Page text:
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Prisoner Education Guide

Prison Legal News: March, 2019

Issue PDF
Volume 30, Number 3

In this issue:

  1. The Kill Line (p 1)
  2. Seventh Circuit Reverses Dismissal of Juvenile Prisoners’ Civil Rights Case (p 7)
  3. From the Editor (p 8)
  4. Texas Accounts for Over Ten Percent of Nation’s Jail Deaths (p 10)
  5. U.S. Marshals Report: Ohio County Jail “One of the Worst in the Country” (p 12)
  6. Without Interpreters, California’s Deaf Prisoners are Getting Stuck Behind Bars (p 14)
  7. Since 1996, U.S. Agriculture Department Gave Over $277 Million to Fund Local Jail Construction (p 16)
  8. Sixth Circuit Reverses Injunction Against Delousing and Group Strip Searches at Ohio Jail (p 19)
  9. Missouri Prisoner Awarded $111,000 in Second-Hand Smoke Case, DOC Bans Smoking (p 20)
  10. New Sheriff Ends Juvenile Solitary Confinement at North Carolina Jail (p 20)
  11. Eighth Circuit Finds Verified Complaint Defeats Summary Judgment Motion in Failure-to-Protect Case (p 22)
  12. Philadelphia Robbing the Poor Through Civil Forfeiture (p 22)
  13. County Detainees Protest Food Served at New Hampshire Jail (p 23)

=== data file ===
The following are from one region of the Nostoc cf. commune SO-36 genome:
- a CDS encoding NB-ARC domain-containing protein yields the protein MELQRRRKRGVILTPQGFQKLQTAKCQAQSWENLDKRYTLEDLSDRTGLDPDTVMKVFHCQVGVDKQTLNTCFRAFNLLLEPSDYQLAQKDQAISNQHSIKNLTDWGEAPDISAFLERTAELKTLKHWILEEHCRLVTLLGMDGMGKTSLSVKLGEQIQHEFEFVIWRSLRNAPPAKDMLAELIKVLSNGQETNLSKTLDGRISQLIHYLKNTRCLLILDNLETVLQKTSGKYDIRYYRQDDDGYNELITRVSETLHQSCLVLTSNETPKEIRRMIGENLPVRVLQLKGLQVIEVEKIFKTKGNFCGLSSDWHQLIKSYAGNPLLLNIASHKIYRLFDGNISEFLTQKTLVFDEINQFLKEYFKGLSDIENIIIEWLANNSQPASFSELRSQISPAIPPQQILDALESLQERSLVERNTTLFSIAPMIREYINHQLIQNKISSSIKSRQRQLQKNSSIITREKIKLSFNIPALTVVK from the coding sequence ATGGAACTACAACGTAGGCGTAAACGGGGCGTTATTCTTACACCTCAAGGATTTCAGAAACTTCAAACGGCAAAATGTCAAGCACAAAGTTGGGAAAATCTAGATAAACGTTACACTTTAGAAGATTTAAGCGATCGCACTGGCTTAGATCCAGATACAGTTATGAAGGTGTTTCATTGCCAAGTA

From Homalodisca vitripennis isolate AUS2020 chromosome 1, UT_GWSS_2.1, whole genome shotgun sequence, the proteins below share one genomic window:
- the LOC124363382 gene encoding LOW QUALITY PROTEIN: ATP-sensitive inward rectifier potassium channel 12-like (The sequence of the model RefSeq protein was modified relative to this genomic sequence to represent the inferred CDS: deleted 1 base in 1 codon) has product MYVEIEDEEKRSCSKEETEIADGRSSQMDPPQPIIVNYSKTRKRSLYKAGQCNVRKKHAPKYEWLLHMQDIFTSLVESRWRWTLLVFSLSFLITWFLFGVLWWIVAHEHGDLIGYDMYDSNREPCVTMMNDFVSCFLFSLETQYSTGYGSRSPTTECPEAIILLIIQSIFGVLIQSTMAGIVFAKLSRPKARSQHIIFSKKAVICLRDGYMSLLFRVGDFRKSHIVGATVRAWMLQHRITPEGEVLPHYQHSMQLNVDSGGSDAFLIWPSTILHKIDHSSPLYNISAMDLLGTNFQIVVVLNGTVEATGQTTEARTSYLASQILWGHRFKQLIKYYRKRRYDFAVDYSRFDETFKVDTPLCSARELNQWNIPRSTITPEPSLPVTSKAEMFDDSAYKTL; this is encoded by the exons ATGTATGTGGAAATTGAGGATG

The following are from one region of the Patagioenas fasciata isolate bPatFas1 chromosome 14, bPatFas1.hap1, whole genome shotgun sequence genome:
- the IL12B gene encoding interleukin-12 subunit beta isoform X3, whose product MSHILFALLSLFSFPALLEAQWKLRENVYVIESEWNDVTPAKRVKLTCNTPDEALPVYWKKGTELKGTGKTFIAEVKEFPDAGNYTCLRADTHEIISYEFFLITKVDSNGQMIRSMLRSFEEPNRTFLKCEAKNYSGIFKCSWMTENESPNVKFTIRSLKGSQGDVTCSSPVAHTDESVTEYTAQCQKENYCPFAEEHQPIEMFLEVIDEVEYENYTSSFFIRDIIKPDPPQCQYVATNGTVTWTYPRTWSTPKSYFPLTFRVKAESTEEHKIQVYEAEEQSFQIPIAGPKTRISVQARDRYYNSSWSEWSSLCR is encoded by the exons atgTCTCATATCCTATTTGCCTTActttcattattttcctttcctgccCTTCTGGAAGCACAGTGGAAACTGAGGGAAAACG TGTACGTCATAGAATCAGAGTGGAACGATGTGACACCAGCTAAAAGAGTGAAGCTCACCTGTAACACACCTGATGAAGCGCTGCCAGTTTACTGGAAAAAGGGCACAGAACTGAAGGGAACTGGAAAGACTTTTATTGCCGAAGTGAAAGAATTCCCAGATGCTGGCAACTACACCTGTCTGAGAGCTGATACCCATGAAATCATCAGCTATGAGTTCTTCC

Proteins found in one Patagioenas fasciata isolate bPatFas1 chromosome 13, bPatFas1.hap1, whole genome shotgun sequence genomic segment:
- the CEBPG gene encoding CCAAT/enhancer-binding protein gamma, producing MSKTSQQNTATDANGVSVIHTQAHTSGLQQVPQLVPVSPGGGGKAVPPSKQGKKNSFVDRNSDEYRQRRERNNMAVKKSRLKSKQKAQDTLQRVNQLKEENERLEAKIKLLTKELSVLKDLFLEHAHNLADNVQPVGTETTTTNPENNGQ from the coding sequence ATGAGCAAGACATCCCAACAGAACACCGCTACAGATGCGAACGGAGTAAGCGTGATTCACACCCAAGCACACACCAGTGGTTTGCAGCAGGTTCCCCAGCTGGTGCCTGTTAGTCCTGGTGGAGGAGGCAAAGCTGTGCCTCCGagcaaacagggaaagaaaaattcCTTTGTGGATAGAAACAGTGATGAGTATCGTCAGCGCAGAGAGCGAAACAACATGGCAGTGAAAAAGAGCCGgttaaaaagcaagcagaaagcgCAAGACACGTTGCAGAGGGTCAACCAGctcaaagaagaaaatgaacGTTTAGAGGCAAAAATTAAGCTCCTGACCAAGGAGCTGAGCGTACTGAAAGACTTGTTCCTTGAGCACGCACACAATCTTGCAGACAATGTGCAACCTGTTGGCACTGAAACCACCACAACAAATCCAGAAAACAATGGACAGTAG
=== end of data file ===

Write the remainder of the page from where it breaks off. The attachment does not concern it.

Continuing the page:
14. Fifth Circuit Holds Magistrate Judge Has No Authority to Deem Motion for Reconsideration Withdrawn (p 25)
  15. Washington County, School District Pay $265,000 for Holding Juveniles in Solitary (p 26)
  16. Report Shows 50 New York Prisoners Died from Inadequate Medical Care in Last Five Years (p 26)
  17. $100,000 Settlement for Preventable Suicide in Virginia Department of Corrections (p 28)
  18. In Memoriam: Jane Kahn (1954-2018) (p 28)
  19. Alabama Prison Warden Lacks Authority to Make End-of-Life Decisions for Prisoners (p 29)
  20. Eighteen Years After its Passage, Prisons and Jails Continue to Violate RLUIPA (p 30)
  21. Israeli Supreme Court Orders Increased Personal Space for Prisoners (p 31)
  22. JP Morgan Chase Bank Used Secretive Bonds to Finance Kansas Prison Construction (p 32)
  23. Idaho Supreme Court Vacates Conviction After D.A. Seizes Jailed Defendant’s Legal Notes (p 33)
  24. Illinois DOC Permanently Enjoined From Neglecting Prisoners’ Mental Health (p 34)
  25. Santa Clara County Settles Lawsuit, Makes Jails Handicapped Accessible (p 34)
  26. Connecticut Prisoner Survives DOC’s Summary Judgment Motion in Mental Health Suit (p 36)
  27. Seventh Circuit Excuses Exhaustion Requirement for Spanish-Speaking Prisoner (p 36)
  28. Free Phone Calls for Juvenile Offenders Jailed in Memphis, Tennessee (p 38)
  29. Indiana Prisoners Win Partial Summary Judgment in Jail Conditions Case (p 38)
  30. Report Released on Deaths in Utah Prisons and Jails (p 40)
  31. HRDC Settles Lawsuit Against Mississippi Jail that Only Allowed Religious Reading Materials (p 40)
  32. Ohio Governor Commutes Death Sentences, Grants Reprieves for Another (p 42)
  33. Two Transgender Prisoners Transferred to Women’s Prison (p 42)